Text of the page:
At the end of June 2011, Skype added the ability to make one-to-one video calls over both WiFi and 3G connections to its Android application. However, very few handsets were supported at the time, but now the company has released an update that brings two-way video calling to 17 more smartphones, including the HTC Desire and Desire HD, the Samsung Galaxy S and S II and Sony Ericsson Xperia devices.
As usual, you can download the updated Skype 2.1 for Android app from the Android Market or point your browser to Skype.com/m from your phone.
Once installed, you can have video calls from your Android phone with your Skype contacts on iPhone, Mac, Windows PCs and even a number of TVs.
The full list of supported phones can be found here.
If you’re using a phone that runs Android 2.2 (Froyo) or above, Skype says you should be able to enable video calling in your settings. If you can’t find it, that probably means you’re out of luck.
Besides, if your phone runs Froyo you’ll only be able to use the back camera of the device anyway.
Skype is a software application that allows users to make voice and video calls and chats over the Internet. Calls to other users within the Skype service are free, while calls to both traditional landline telephones and mobile phones can be made for a fee using a debit-based user account system. Skype was founded by Niklas Zennstrom and Janus Friis who were also the founders of the file sharing application Kazaa. Skype has also become popular for its additional...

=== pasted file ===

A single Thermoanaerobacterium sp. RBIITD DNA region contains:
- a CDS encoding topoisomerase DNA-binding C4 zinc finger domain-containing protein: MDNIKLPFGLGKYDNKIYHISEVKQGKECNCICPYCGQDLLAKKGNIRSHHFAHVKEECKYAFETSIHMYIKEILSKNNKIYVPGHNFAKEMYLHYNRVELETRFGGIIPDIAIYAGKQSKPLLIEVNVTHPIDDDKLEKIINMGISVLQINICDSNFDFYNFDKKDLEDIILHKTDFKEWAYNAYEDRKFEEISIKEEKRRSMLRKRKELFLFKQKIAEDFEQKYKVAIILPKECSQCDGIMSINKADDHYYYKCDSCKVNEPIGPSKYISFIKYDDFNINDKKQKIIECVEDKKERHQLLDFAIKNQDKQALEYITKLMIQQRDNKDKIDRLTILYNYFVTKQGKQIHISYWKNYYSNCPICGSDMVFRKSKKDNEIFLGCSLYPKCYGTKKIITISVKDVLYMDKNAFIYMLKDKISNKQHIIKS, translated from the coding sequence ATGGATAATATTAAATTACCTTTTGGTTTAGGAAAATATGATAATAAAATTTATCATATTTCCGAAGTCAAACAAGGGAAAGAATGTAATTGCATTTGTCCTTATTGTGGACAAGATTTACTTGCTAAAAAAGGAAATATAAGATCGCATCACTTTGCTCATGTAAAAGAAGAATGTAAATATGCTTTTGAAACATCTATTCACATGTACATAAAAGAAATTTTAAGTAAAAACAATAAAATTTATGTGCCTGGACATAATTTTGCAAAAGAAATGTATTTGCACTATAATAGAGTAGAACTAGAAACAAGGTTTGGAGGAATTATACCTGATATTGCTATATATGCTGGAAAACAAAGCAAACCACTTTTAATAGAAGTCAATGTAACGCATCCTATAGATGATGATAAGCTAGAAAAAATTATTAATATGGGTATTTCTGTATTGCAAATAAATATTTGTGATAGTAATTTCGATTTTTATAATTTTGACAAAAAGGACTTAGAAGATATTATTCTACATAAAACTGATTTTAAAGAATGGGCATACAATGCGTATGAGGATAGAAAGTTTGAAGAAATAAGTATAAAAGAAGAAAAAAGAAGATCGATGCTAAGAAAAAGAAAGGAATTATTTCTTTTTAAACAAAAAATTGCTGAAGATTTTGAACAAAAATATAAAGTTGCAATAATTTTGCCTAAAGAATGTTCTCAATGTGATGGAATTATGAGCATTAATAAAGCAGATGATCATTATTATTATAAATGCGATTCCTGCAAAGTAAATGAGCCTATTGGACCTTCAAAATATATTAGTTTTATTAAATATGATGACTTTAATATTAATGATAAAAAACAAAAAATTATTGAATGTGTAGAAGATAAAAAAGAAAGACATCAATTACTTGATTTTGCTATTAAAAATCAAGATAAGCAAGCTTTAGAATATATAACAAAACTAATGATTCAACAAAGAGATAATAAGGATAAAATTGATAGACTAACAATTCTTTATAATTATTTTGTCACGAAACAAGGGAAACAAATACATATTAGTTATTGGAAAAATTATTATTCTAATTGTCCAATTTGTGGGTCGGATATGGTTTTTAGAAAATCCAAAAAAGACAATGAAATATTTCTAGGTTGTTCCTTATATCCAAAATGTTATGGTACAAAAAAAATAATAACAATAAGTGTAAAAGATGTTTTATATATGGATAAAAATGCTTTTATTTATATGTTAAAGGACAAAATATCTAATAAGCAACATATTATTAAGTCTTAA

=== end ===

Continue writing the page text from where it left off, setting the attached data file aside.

In August 2005, Google acquired Android, a small startup company based in Palo Alto, CA. Android’s co-founders who went to work at Google included Andy Rubin (co-founder of Danger), Rich Miner (co-founder of Wildfire), Nick Sears (once VP at T-Mobile), and Chris White (one of the first engineers at WebTV). At the time, little was known about the functions of Android other than they made software for mobile phones. This began rumors that Google was planning to enter...